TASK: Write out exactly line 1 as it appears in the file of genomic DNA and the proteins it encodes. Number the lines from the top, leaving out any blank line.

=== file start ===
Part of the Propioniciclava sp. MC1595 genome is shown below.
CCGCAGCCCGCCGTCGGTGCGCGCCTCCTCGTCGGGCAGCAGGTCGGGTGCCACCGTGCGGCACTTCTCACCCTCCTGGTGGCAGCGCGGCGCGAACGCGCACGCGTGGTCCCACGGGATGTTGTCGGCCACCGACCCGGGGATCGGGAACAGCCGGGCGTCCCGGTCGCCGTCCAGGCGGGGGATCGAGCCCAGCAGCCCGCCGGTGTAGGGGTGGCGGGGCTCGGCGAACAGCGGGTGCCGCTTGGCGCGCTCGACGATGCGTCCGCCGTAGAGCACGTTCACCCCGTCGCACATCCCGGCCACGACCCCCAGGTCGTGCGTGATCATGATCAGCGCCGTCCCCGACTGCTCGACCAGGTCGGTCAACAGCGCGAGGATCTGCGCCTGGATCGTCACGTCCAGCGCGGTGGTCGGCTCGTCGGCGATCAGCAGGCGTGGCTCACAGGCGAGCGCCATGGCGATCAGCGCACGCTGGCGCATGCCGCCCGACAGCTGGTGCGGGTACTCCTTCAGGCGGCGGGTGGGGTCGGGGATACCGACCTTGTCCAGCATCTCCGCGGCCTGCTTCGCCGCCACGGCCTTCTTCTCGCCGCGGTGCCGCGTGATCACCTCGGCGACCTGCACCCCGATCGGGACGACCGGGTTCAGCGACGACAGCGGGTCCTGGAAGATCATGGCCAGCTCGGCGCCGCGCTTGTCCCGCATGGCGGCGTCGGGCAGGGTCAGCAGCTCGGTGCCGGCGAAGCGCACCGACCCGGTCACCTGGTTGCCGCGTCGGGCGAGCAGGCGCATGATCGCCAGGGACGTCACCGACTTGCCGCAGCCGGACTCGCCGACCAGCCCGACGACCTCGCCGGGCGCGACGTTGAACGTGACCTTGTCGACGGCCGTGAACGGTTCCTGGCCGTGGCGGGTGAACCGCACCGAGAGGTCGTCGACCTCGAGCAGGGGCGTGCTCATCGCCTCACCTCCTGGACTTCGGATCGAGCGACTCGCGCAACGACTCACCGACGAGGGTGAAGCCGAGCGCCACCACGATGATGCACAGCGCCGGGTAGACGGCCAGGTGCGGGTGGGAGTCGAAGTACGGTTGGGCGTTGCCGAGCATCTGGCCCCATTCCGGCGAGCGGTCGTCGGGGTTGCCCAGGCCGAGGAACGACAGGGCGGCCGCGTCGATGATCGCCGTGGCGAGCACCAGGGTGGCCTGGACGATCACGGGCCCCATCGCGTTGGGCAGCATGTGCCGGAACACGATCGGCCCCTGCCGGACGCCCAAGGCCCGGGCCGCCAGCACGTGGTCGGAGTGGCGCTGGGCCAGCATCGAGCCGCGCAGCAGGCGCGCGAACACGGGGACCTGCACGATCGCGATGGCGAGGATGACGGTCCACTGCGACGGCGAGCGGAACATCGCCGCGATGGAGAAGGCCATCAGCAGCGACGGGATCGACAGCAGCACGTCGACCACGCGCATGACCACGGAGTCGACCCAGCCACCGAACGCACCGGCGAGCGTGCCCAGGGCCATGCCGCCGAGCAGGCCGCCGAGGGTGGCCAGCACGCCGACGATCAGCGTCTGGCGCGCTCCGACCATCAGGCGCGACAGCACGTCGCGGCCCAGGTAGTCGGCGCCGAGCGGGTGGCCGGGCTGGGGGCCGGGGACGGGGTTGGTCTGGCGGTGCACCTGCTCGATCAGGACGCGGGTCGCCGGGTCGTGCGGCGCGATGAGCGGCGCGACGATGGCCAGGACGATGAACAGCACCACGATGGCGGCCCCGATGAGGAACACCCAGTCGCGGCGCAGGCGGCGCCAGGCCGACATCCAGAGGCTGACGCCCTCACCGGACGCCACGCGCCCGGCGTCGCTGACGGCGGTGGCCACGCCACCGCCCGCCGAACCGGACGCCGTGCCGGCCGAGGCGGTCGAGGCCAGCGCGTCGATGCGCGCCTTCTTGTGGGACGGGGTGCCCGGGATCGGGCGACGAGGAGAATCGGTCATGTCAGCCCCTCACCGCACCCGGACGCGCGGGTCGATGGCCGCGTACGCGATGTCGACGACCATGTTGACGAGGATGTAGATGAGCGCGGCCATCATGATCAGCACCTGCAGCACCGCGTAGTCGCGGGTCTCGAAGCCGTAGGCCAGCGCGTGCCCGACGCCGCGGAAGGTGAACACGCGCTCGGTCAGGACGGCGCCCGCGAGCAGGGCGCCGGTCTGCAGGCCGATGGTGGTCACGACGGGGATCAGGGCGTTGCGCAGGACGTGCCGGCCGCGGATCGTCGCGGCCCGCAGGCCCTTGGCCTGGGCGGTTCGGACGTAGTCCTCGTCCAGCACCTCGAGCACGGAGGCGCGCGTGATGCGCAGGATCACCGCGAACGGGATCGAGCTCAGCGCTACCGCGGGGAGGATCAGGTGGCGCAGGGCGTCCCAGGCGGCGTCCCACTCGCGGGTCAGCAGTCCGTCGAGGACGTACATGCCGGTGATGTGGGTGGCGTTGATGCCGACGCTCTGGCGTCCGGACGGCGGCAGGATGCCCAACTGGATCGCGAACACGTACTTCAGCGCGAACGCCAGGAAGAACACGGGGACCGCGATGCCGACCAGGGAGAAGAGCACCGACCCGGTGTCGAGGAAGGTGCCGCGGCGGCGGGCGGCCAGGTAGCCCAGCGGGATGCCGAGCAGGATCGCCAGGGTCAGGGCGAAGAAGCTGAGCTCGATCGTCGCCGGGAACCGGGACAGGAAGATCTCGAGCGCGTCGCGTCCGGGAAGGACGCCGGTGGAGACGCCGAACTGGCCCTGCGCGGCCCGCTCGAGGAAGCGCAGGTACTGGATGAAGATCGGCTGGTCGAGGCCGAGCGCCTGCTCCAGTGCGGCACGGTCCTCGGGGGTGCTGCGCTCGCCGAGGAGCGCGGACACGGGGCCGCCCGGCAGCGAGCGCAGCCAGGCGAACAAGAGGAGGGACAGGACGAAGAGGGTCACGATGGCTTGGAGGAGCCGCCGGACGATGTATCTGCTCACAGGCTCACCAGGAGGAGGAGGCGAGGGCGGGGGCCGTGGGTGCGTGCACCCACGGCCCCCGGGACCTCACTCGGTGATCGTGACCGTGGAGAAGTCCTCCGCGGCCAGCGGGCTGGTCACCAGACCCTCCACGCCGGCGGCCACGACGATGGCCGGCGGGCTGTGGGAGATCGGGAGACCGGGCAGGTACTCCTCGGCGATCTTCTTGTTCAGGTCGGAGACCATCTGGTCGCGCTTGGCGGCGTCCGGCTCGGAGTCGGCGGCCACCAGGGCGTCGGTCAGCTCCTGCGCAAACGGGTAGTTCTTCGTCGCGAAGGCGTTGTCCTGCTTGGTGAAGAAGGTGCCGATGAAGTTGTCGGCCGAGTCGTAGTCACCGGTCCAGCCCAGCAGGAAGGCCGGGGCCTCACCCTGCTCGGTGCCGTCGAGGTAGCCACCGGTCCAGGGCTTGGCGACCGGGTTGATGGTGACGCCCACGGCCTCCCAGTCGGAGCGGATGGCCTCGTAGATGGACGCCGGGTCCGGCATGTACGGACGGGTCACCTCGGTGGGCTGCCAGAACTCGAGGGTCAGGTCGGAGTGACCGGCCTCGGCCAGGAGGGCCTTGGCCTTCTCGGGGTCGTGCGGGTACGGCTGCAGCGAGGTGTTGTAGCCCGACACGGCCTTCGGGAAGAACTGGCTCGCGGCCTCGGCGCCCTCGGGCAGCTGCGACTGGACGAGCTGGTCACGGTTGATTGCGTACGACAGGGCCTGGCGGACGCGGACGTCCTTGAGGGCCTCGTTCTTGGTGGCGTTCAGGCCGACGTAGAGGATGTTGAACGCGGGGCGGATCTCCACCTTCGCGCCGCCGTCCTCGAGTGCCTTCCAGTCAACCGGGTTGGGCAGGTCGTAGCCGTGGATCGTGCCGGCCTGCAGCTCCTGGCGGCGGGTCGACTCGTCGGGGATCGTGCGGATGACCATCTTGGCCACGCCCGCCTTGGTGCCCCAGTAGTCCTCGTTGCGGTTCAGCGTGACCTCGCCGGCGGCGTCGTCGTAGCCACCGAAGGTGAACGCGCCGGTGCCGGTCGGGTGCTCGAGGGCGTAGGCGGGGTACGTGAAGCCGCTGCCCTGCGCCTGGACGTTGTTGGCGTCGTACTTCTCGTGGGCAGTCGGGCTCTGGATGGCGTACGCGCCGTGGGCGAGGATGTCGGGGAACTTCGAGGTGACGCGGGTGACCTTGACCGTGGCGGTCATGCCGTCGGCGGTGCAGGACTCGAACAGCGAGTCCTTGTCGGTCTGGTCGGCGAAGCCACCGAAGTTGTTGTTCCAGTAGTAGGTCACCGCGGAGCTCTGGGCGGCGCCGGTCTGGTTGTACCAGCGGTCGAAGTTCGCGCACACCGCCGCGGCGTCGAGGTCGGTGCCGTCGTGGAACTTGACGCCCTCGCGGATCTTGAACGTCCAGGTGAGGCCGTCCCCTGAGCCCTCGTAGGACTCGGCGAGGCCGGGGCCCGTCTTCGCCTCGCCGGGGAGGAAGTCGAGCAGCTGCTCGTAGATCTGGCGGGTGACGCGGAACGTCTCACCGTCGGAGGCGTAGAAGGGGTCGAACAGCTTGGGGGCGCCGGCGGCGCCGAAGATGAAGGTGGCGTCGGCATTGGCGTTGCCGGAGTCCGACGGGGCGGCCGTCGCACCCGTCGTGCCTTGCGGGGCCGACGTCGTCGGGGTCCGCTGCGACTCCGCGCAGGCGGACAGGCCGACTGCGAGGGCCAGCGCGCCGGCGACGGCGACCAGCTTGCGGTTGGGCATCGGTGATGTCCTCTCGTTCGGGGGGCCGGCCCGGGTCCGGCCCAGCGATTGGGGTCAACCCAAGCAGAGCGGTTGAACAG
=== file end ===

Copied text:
Part of the Propioniciclava sp. MC1595 genome is shown below.